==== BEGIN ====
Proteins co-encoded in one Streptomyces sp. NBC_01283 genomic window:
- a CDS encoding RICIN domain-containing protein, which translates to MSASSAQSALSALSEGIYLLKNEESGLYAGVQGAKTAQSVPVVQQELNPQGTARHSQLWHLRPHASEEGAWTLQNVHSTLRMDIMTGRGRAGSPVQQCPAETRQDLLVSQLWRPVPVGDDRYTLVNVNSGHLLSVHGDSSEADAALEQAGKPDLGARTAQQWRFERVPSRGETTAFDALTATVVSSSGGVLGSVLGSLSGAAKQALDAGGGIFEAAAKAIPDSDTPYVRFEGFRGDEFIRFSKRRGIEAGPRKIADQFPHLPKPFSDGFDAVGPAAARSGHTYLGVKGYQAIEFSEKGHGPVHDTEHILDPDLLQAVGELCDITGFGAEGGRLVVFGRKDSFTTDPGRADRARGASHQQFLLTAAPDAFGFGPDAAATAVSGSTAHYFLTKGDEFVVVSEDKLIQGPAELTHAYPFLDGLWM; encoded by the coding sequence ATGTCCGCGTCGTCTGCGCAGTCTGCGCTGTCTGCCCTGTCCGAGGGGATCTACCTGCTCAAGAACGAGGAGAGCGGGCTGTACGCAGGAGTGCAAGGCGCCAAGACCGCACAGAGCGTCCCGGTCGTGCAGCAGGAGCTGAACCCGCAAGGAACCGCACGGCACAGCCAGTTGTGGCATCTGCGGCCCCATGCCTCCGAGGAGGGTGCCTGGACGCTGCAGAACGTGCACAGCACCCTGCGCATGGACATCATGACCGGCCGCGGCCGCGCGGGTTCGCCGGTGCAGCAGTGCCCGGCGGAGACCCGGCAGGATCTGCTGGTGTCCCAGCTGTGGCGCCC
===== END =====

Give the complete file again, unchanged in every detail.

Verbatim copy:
Proteins co-encoded in one Streptomyces sp. NBC_01283 genomic window:
- a CDS encoding RICIN domain-containing protein, which translates to MSASSAQSALSALSEGIYLLKNEESGLYAGVQGAKTAQSVPVVQQELNPQGTARHSQLWHLRPHASEEGAWTLQNVHSTLRMDIMTGRGRAGSPVQQCPAETRQDLLVSQLWRPVPVGDDRYTLVNVNSGHLLSVHGDSSEADAALEQAGKPDLGARTAQQWRFERVPSRGETTAFDALTATVVSSSGGVLGSVLGSLSGAAKQALDAGGGIFEAAAKAIPDSDTPYVRFEGFRGDEFIRFSKRRGIEAGPRKIADQFPHLPKPFSDGFDAVGPAAARSGHTYLGVKGYQAIEFSEKGHGPVHDTEHILDPDLLQAVGELCDITGFGAEGGRLVVFGRKDSFTTDPGRADRARGASHQQFLLTAAPDAFGFGPDAAATAVSGSTAHYFLTKGDEFVVVSEDKLIQGPAELTHAYPFLDGLWM; encoded by the coding sequence ATGTCCGCGTCGTCTGCGCAGTCTGCGCTGTCTGCCCTGTCCGAGGGGATCTACCTGCTCAAGAACGAGGAGAGCGGGCTGTACGCAGGAGTGCAAGGCGCCAAGACCGCACAGAGCGTCCCGGTCGTGCAGCAGGAGCTGAACCCGCAAGGAACCGCACGGCACAGCCAGTTGTGGCATCTGCGGCCCCATGCCTCCGAGGAGGGTGCCTGGACGCTGCAGAACGTGCACAGCACCCTGCGCATGGACATCATGACCGGCCGCGGCCGCGCGGGTTCGCCGGTGCAGCAGTGCCCGGCGGAGACCCGGCAGGATCTGCTGGTGTCCCAGCTGTGGCGCCC